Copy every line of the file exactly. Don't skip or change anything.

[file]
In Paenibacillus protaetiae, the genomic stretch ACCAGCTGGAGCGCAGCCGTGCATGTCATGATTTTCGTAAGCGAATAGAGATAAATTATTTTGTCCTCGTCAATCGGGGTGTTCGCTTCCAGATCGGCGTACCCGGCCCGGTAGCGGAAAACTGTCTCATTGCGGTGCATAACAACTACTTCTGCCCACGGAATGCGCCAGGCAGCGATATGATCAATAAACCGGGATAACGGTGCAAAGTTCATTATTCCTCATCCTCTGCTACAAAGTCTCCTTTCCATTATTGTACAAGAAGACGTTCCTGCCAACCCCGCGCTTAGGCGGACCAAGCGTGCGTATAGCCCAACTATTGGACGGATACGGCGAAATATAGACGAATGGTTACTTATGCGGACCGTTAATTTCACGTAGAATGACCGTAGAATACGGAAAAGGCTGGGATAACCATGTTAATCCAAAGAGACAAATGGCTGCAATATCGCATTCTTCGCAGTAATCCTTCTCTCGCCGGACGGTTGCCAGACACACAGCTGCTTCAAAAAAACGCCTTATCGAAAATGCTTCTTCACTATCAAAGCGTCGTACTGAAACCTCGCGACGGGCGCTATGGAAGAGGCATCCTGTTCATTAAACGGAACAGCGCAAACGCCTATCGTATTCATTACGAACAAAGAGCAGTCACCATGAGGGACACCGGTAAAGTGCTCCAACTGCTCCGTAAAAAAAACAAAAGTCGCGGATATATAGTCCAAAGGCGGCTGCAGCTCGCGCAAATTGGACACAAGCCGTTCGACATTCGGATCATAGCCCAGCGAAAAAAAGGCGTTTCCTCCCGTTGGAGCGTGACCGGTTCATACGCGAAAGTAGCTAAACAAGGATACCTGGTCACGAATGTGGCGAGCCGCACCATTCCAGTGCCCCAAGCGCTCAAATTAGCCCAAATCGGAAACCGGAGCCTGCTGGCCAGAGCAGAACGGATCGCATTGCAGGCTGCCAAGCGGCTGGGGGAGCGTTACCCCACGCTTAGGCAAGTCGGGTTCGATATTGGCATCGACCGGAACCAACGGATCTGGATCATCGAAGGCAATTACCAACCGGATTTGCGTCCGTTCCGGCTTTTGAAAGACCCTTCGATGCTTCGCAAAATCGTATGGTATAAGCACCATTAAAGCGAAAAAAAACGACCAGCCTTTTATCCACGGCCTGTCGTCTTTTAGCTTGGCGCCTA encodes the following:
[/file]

In Paenibacillus protaetiae, the genomic stretch ACCAGCTGGAGCGCAGCCGTGCATGTCATGATTTTCGTAAGCGAATAGAGATAAATTATTTTGTCCTCGTCAATCGGGGTGTTCGCTTCCAGATCGGCGTACCCGGCCCGGTAGCGGAAAACTGTCTCATTGCGGTGCATAACAACTACTTCTGCCCACGGAATGCGCCAGGCAGCGATATGATCAATAAACCGGGATAACGGTGCAAAGTTCATTATTCCTCATCCTCTGCTACAAAGTCTCCTTTCCATTATTGTACAAGAAGACGTTCCTGCCAACCCCGCGCTTAGGCGGACCAAGCGTGCGTATAGCCCAACTATTGGACGGATACGGCGAAATATAGACGAATGGTTACTTATGCGGACCGTTAATTTCACGTAGAATGACCGTAGAATACGGAAAAGGCTGGGATAACCATGTTAATCCAAAGAGACAAATGGCTGCAATATCGCATTCTTCGCAGTAATCCTTCTCTCGCCGGACGGTTGCCAGACACACAGCTGCTTCAAAAAAACGCCTTATCGAAAATGCTTCTTCACTATCAAAGCGTCGTACTGAAACCTCGCGACGGGCGCTATGGAAGAGGCATCCTGTTCATTAAACGGAACAGCGCAAACGCCTATCGTATTCATTACGAACAAAGAGCAGTCACCATGAGGGACACCGGTAAAGTGCTCCAACTGCTCCGTAAAAAAAACAAAAGTCGCGGATATATAGTCCAAAGGCGGCTGCAGCTCGCGCAAATTGGACACAAGCCGTTCGACATTCGGATCATAGCCCAGCGAAAAAAAGGCGTTTCCTCCCGTTGGAGCGTGACCGGTTCATACGCGAAAGTAGCTAAACAAGGATACCTGGTCACGAATGTGGCGAGCCGCACCATTCCAGTGCCCCAAGCGCTCAAATTAGCCCAAATCGGAAACCGGAGCCTGCTGGCCAGAGCAGAACGGATCGCATTGCAGGCTGCCAAGCGGCTGGGGGAGCGTTACCCCACGCTTAGGCAAGTCGGGTTCGATATTGGCATCGACCGGAACCAACGGATCTGGATCATCGAAGGCAATTACCAACCGGATTTGCGTCCGTTCCGGCTTTTGAAAGACCCTTCGATGCTTCGCAAAATCGTATGGTATAAGCACCATTAAAGCGAAAAAAAACGACCAGCCTTTTATCCACGGCCTGTCGTCTTTTAGCTTGGCGCCTA encodes the following: